Based on The Fall of the House of Usher by Edgar Allan Poe
Screenplay by Richard Matheson
Directed by Roger Corman
Release Date: June 18, 1960
Plot: When Philip Winthrop goes to visit his fiancée Madeline, he finds her near death and his presence is unwelcome by her brother Roderick. There is a curse on the Usher family and evil lurks in the home itself. Can a premature burial stop the curse or just intensify the situation?
Richard’s Review: This isn’t my favorite of the Poe adaptations but it’s definitely fun to see Price chewing up the scenery doing what he does best. His supporting cast is a little weaker than some of the other Price/Poe/Corman collaborations but the atmosphere and music of Lex Baxter is enough to make up for any deficiencies. Not a go to film for me but still a fun flick for a rainy afternoon.
Karla’s Thoughts: I didn’t really care much for this one. I found the whole story nonsensical and quite convoluted. Vincent Price was enjoyable to watch as usual but I didn’t quite understand his motivations, such as why he felt the need to bury his sister alive. The music was good and the movie looked nice but that’s not enough for me to want to watch it again.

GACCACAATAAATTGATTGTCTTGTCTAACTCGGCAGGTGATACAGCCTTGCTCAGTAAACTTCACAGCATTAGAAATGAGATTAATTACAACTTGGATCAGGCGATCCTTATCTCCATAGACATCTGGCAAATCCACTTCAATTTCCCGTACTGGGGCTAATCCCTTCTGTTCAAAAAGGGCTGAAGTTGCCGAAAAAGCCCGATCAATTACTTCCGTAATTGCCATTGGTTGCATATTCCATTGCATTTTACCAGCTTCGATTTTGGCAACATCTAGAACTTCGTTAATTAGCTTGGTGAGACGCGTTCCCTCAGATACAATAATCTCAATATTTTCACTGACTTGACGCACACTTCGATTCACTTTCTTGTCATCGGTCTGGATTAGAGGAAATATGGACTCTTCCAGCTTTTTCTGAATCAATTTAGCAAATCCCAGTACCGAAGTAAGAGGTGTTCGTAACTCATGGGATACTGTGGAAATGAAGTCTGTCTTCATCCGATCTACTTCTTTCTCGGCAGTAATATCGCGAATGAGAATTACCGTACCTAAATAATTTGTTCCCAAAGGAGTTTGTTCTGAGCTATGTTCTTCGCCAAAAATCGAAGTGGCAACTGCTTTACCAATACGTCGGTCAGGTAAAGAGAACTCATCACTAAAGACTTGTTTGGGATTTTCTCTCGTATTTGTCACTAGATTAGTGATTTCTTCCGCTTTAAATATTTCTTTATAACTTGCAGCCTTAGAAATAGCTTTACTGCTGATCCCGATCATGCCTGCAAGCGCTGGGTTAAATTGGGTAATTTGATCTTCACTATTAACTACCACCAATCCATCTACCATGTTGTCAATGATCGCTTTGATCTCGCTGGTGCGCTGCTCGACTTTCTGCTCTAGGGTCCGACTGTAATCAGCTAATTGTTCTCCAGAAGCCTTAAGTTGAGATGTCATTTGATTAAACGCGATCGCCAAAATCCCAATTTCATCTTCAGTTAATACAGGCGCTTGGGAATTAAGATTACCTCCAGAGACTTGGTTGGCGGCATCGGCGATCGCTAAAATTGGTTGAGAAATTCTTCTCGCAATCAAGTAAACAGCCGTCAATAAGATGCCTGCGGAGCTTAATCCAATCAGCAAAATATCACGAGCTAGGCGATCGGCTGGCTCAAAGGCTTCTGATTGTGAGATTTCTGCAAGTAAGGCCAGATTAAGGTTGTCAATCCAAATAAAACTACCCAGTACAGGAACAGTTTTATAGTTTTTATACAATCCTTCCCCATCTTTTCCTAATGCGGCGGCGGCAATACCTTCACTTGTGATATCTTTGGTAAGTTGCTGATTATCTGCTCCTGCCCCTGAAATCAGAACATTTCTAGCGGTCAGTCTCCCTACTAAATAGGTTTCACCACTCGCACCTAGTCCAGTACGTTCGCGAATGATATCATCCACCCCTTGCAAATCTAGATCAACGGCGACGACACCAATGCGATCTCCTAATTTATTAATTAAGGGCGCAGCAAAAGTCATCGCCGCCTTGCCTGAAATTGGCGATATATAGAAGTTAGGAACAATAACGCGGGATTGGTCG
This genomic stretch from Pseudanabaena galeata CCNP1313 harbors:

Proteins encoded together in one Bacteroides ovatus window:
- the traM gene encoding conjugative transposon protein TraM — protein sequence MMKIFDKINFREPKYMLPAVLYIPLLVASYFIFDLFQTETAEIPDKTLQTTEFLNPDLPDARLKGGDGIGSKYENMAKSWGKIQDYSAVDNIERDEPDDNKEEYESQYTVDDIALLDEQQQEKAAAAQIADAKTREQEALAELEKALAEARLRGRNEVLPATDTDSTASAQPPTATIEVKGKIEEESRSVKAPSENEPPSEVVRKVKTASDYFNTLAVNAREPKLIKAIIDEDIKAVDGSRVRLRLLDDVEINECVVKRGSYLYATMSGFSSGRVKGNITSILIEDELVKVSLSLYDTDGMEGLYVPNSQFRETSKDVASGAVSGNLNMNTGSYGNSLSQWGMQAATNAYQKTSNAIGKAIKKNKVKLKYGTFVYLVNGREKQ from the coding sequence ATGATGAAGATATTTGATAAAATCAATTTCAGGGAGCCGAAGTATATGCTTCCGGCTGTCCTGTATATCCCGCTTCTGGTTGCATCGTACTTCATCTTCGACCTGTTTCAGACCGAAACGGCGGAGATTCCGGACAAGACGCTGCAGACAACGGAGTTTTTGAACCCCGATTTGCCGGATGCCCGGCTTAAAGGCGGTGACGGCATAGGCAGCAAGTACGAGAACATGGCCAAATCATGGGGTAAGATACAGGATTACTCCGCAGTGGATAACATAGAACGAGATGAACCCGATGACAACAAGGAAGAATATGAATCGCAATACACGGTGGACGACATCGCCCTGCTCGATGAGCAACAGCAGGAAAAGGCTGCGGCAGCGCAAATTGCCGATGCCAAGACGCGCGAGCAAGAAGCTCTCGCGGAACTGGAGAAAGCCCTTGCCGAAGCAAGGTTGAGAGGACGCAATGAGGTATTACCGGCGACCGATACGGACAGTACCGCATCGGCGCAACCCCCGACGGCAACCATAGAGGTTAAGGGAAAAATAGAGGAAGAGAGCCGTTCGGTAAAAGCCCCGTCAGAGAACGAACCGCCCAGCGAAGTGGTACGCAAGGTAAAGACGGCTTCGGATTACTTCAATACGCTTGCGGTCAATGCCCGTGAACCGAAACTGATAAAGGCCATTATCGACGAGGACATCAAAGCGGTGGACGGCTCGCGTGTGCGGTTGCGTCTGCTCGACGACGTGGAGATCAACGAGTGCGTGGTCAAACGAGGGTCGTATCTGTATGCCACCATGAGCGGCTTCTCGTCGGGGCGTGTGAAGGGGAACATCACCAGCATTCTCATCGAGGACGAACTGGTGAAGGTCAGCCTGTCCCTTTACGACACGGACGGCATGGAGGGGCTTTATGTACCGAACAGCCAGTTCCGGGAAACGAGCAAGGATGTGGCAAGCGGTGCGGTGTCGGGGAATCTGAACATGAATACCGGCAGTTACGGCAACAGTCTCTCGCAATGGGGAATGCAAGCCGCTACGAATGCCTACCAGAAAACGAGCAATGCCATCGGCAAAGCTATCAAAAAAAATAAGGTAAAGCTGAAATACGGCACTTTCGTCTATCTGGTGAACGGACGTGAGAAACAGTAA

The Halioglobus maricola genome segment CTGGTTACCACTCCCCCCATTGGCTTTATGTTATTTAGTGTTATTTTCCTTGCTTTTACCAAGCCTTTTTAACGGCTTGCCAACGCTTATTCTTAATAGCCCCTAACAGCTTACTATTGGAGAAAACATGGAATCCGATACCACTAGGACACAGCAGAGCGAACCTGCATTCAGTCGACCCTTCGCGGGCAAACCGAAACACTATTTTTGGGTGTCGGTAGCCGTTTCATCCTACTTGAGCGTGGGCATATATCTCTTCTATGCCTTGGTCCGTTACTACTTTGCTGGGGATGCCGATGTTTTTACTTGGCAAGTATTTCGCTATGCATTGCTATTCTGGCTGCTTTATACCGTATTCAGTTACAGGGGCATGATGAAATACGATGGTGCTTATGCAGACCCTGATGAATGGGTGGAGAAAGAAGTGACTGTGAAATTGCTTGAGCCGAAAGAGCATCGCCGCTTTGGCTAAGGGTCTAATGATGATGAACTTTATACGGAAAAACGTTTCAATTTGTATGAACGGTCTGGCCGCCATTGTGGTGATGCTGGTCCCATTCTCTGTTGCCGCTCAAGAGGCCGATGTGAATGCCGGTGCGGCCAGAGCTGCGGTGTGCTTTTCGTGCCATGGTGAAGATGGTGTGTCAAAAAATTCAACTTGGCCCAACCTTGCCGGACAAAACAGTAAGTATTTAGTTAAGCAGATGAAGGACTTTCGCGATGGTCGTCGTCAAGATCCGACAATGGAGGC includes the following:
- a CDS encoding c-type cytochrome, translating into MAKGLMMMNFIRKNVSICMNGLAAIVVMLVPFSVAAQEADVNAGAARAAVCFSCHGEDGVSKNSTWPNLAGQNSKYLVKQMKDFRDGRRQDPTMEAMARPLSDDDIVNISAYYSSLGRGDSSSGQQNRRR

- As of 2019, Roger Corman is still with us at the age of 93 and still producing films. At current count, he has 415 producing credits along with 56 directing credits, his being Frankenstein Unbound in 1990. This was his first film with Vincent Price and they would work together again seven more times.
- Richard Matheson was a legendary writer, including films like The Raven (1963) and The Night Stalker (1972), as well as numerous episodes of The Twilight Zone and even Star Trek (The Enemy Within).
- Mark Damon also worked alongside Boris Karloff in Black Sabbath (1963).
- Myrna Fahey is best remembered for her television in numerous guest starring roles. She died in 1973 at the age of 40 due to cancer.
- Roger Corman filmed a real barn burning down for the climax of this film. The footage was so god, it would appear in several of his films.
- A rare blonde-headed appearance for Vincent Price.
- The Fall of the House of Usher was first filmed in 1928 and the most recent being in an animated 2015 version narrated by Christopher Lee.
Availability: House of Usher is out-of-print but you can still find it on DVD.